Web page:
The iPhone X reviews are in, and the verdict is overwhelmingly positive. When Apple launches its $999 smartphone on Friday, it will start what head designer Jony Ive has referred to as “a new chapter” in the product line’s history. Fortunately, it looks as if Apple has delivered on the hype, with a release that takes the iPhone in a big new direction.
That’s both a good thing and a bad thing. Face ID, the brand name for Apple’s face detection system that replaces the fingerprint scanner, is cutting-edge technology. It uses a system similar to the foot-long Xbox Kinect, miniaturized down to fit alongside the top of the device, giving it the unique notch appearance. It fires an infrared beam at a user’s face, before flashing 30,000 dots to take a measurement of the face. The camera captures all this and processes it to get a reading in milliseconds. The results are mixed.
“The good news is that Face ID mostly works great,” Nilay Patel said in his review for The Verge. “The bad news is that sometimes it doesn’t, and you will definitely have to adjust the way you think about using your phone to get it to a place where it mostly works great.”
Unfortunately, most reviewers didn’t get a lot of time to review the phone. The Verge only had their device for 24 hours, while Business Insider had just 18 hours. That means battery life is still unknown, and Face ID impressions vary from reviewer to reviewer. Patel, for example, claims the scanner doesn’t work so well in outdoor light:
The message is clear, though, that the face scanner feels like the start of something big.
“It doesn’t take much of a leap to imagine how the technology used to anthropomorphize emoji might appeal to advertisers that want to know where (and whether) you’re looking at the screen during their messages,” said Geoffrey Fowler, in his review for the Washington Post. “Apple’s terms for app developers require permission before tapping into the camera, and forbid using face data for advertising — but we’re just at the beginning for this technology.”
Another major draw of this iPhone is it’s the first to use an OLED screen. For a device around the same size as the iPhone 8, which packs a 4.7-inch screen, Apple has stretched the screen to the furthest top and bottom, removing the home button in favor of a new gesture-based system. This 5.8-inch screen, built by Samsung and custom designed by Apple, offers a contrast ratio of one to a million, versus the iPhone 8 that only has one to 1,300. In short, colors will look vibrant.
“It looks great: bright, extremely vivid without being over-saturated and punchily pin-sharp,” David Phelan said in his review for The Independent. “No surprise on the last bit as the screen has a high resolution of 458 pixels per inch.”
Much like Face ID, this new home button-less design requires a little bit of learning to get right. Swiping up from the bottom takes you home, swiping up a bit less takes you to the app switcher, sideways changes apps, and a downwards swipe activates the Reachability mode that helps you touch buttons at the top of the screen without repositioning your hand.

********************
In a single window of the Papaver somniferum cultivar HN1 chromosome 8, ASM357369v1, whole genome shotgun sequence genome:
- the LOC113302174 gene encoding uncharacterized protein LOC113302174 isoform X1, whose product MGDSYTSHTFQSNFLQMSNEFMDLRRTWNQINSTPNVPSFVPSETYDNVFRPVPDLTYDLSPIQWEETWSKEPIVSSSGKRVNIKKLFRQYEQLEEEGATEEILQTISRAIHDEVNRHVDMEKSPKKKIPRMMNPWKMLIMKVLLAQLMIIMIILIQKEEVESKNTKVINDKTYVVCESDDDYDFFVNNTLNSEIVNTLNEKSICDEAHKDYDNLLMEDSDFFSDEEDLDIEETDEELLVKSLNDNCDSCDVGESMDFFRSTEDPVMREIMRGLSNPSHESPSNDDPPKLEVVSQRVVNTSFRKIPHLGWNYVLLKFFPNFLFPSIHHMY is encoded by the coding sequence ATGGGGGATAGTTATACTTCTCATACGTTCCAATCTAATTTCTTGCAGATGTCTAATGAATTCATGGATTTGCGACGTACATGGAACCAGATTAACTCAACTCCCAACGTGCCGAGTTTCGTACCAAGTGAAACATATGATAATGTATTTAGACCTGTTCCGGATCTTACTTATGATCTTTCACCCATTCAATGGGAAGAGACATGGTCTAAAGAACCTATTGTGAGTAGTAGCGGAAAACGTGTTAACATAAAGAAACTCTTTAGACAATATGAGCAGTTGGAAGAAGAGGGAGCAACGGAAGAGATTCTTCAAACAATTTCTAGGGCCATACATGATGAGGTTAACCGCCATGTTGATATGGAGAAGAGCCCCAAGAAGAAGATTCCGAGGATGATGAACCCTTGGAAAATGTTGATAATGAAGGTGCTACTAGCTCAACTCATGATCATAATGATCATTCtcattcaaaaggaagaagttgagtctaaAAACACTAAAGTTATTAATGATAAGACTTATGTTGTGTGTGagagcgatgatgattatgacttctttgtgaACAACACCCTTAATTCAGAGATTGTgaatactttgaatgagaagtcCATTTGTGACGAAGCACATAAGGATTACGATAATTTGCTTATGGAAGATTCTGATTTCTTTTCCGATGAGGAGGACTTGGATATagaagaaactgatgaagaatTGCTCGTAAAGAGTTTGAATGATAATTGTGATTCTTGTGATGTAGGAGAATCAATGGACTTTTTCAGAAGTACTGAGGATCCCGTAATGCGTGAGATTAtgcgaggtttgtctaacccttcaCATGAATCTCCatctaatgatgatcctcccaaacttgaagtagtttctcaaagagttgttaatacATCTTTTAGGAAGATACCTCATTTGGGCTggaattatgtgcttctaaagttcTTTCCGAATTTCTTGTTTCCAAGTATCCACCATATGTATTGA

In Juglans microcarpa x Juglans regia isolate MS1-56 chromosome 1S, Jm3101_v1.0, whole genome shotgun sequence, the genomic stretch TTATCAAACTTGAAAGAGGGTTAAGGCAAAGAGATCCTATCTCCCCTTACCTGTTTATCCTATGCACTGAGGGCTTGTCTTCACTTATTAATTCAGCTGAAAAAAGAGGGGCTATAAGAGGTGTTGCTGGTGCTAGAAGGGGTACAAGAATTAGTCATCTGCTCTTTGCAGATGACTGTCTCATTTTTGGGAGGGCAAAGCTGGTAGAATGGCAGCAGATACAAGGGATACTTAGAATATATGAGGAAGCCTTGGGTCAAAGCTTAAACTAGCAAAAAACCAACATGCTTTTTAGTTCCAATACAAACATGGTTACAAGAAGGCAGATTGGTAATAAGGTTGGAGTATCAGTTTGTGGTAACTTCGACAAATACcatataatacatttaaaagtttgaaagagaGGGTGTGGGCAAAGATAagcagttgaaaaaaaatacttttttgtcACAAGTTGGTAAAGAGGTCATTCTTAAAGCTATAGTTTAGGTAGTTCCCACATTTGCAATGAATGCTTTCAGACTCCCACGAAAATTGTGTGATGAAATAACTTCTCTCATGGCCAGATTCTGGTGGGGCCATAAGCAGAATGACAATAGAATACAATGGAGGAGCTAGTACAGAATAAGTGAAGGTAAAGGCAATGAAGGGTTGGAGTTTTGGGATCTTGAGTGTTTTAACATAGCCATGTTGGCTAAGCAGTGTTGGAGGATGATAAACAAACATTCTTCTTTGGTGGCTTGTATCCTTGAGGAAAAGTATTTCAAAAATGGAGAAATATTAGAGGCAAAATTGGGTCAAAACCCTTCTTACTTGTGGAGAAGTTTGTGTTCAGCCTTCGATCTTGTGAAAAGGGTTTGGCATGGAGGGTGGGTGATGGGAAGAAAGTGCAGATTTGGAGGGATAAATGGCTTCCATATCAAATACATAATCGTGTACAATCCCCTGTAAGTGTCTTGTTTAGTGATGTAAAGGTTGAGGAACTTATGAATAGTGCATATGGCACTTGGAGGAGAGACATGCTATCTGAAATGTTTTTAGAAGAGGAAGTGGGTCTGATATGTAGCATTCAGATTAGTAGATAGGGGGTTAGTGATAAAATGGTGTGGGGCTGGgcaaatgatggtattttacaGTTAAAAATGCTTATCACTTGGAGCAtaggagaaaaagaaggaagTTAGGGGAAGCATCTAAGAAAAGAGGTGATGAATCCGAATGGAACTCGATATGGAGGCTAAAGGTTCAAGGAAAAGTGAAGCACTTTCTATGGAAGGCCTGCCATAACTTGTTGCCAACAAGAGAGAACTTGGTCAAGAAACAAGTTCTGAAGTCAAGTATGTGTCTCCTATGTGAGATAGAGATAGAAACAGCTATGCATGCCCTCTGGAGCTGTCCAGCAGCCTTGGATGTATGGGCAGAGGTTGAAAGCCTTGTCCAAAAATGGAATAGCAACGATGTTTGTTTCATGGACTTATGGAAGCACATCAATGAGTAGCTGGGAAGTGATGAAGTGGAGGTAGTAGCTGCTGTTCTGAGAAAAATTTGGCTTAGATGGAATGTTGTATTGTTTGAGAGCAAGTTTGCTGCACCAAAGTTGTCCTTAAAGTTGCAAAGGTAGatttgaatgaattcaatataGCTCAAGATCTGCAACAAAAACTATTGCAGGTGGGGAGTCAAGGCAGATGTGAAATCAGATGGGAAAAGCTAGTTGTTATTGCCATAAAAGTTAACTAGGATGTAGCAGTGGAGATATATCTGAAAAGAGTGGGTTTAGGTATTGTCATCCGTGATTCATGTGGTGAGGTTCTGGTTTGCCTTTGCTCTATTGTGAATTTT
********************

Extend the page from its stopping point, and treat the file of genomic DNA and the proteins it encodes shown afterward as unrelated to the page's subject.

“It takes a little getting used to after 10 years of mashing a home button, but it eventually starts feeling natural,” Steve Kovach said in his review for Business Insider.
However, reviewers caution that although it has a similar size screen to the 5.5-inch iPhone 8 Plus, not all of it is usable. Don’t switch from your plus-size device to the X if real estate is paramount to you.
“This is not an iPhone 8 Plus crammed into the body of an iPhone 8,” Jason Snell said in his review for Six Colors. “The iPhone Plus can fit more data on its screen, and more apps (including the home screen) will optionally display in landscape mode on the iPhone Plus. It’s better to think of the iPhone X as having a slightly wider and quite a bit longer display. iPhone Plus users won’t lose their cameras if they make the move to the iPhone X, but they’ll probably feel a little bit cramped.”
The camera packs largely the same specs as the iPhone 8 Plus, which launched earlier this month. A f/1.8 wide angle camera is paired with a f/2.4 telephoto lens, boosting the f/2.8 aperture on the 8 Plus telephoto. Unlike the 8 Plus, which only uses optical image stabilization on the wide lens, the X uses this feature on both for better low-light performance. Also unlike the 8 Plus, the cameras are in a vertical arrangement rather than horizontal.
“This, Apple has confirmed to Pocket-lint, is merely about cramming everything in rather than to improve anything performance wise over the iPhone 8 Plus and its landscape camera orientation,” Stuart Miles said in his review.
It’s hard to escape that price, especially considering the number of similarities to the iPhone 8 Plus. At $999 for a 64GB device, or $1,149 for a 256GB device, customers could spend $450 more than the base level iPhone 8 Plus. The two phones have the same superfast A11 Bionic processor, wireless charging features, wide color support, and similar cameras. Both support Portrait Mode for blurring the background of subjects, as well as the in-beta Portrait Lighting mode that adds a number of effects. Still, those that have tried out the upcoming iPhone X seem to agree that there’s something special about it, something that make it feel like a slice of the future.
“There’s nothing quite like the iPhone X,” Lance Ulanoff said in his review for Mashable. “It looks and feels like a premium device. The first time I held it, I understood why it cost so much. It’s exquisitely designed with premium materials that will get you noticed. And let’s face it, that was at least part of the draw for the original iPhone.”
Whether you’re happy to spend a grand on having the latest and greatest is up to you.
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